The pros and cons of labour unions

Stanley Oliver
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Throughout the life of my working career, I've long supported unions and the union movement. I actually belonged to two — the Newfoundland Association of Public Employees (NAPE) and the Canadian Union of Public Employees (CUPE) — while employed with the provincial and federal governments, respectively.

But in recent years, I have to come to question and even doubt my support and advocacy for unions and what they stand for.

Since Labrador is currently on the brink of major resource development, unions are also now a big part of that development process. So it got me thinking; are unions necessary and are they good or bad? Thus, my stance on this topic is: “Yes, unions are important and still have a place, despite my hesitation for 100 per cent support.”

So, let’s look at both sides of the argument for just a minute.

First of all, why are unions good? In the past, in much of the industrialized world, most workers toiled in unsafe working conditions, earned extremely low pay and most importantly had little to no legal protection if injured on the job. Not to mention, the numerous unfair human resource hiring practices, that unfortunately included gender, age and sexual discrimination.

Thank goodness the advent of unions was successful in bringing about many needed improvements for workers, such as more reasonable working hours. Unions have, in my humble opinion, generally served workers well by helping them avoid being exploited by employers.

All one has to do is watch the local provincial CBC news and see that unions still have a strong impact, with public pension reform at the top of the agenda in recent months.

Now for the other side of the argument, and I sincerely apologize to all the "brothers and sisters" if you take my thoughts out of context as an insult or a condemnation of unions. That’s not my intention, folks.

Thus, while unions have done a lot of good and have helped workers avoid exploitation, they also seem to have helped workers take advantage of employers. This has obviously been a gradual shift over time, and was not the union’s initial reason for their existence.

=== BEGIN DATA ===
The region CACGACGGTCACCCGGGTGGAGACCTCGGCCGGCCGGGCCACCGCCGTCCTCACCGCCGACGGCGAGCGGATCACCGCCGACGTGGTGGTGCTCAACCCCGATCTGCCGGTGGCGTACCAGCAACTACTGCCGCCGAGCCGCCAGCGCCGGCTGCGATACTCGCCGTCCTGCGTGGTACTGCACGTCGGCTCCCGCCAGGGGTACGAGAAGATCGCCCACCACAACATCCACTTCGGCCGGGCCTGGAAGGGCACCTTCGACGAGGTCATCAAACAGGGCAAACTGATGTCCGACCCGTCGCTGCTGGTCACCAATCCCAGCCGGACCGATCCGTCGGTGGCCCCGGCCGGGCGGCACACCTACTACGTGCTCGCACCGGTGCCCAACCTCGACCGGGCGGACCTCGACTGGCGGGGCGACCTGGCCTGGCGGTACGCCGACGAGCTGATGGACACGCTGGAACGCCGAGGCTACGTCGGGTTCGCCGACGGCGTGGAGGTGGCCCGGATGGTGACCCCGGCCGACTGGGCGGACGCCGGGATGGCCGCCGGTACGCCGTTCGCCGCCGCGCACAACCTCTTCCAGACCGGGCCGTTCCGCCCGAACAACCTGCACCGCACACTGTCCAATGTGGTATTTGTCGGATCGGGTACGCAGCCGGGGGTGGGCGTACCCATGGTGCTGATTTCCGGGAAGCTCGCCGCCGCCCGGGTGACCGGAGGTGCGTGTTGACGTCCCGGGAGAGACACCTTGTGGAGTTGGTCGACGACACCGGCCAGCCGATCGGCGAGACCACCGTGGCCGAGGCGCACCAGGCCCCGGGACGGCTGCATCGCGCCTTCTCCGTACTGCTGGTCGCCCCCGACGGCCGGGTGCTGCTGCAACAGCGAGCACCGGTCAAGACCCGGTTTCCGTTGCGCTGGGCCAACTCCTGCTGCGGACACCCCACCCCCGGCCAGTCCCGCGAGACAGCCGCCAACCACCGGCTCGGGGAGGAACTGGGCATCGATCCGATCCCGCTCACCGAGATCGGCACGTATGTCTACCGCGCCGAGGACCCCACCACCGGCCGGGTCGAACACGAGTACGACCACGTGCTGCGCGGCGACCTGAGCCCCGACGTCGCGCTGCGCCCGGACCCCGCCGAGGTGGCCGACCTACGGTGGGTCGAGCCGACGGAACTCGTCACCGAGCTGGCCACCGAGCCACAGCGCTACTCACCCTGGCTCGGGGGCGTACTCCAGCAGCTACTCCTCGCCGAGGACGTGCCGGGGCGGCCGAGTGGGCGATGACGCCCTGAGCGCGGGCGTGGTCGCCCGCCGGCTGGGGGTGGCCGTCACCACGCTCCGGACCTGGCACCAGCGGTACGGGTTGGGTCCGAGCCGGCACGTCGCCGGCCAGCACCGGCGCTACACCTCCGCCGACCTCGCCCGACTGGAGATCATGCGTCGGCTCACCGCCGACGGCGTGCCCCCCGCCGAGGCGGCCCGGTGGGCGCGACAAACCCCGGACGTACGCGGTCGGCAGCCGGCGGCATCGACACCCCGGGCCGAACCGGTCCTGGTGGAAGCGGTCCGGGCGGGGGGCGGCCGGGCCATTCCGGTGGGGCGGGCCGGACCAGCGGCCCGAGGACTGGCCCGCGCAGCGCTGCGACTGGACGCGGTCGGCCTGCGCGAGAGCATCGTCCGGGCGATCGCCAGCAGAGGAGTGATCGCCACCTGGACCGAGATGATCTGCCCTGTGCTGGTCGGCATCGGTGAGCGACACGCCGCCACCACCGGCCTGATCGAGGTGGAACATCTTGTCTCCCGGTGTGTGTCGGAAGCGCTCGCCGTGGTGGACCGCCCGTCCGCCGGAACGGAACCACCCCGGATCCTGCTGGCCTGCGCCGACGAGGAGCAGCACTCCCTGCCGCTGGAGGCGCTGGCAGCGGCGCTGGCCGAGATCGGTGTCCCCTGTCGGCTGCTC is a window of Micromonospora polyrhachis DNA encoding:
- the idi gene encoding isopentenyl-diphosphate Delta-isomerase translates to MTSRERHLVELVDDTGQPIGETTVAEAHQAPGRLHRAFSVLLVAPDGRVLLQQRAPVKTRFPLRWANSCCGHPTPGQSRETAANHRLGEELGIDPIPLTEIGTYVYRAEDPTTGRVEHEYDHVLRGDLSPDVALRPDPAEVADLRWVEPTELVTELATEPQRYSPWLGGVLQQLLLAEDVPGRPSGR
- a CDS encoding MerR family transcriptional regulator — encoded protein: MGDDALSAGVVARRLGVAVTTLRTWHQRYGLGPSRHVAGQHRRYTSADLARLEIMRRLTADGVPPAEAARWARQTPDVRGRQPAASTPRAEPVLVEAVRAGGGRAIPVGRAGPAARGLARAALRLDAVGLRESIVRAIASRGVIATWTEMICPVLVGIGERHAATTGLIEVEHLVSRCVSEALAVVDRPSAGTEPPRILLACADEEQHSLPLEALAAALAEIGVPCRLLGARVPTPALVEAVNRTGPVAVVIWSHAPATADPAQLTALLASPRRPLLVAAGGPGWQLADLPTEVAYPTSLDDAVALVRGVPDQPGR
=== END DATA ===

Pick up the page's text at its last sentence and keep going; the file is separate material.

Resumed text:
Unions can and do affect an employer/company in many ways, including, but not limited to;

  1. unions now have the ability to affect a company's competitiveness. Meaning when bidding on contracts, many employers find themselves left in a inflexible situation when they have union contracts to abide by;
  2. in many union settings, good workers are unable to advance when their merits permit because progress for staff are often limited and defined by union contract clauses;
  3. sometimes — not always — outstanding employees might lose strong work ethics and their get-up-and-go attitude if there is no incentive to excel or worse, they may be pressured not to go the extra mile for their employer.

So there’s both good and bad associated with unions. I know that this brief article only covers the tip of the iceberg, but unions and the union movement continues to fascinate me. And as usual for me, raises more questions than answers.

Here are a few closing thoughts for your consideration and it will hopefully spur some discussion:

• if unions are no longer importantly critical, should they be abolished and if so, how?

• If unions are indeed vital to our working atmosphere, how is it that less than approximately 15 per cent of our workforce belongs to or is a part of an actual union?

• And finally, and for me the most important question: how might unions and employers/management better co-exist without one side or the other not negatively affecting each other?

— Stan Oliver writes from Happy Valley-Goose Bay and can be reached at .


Organizations: Canadian Union of Public Employees, Newfoundland Association of Public Employees, CBC

Geographic location: Happy Valley, Goose Bay

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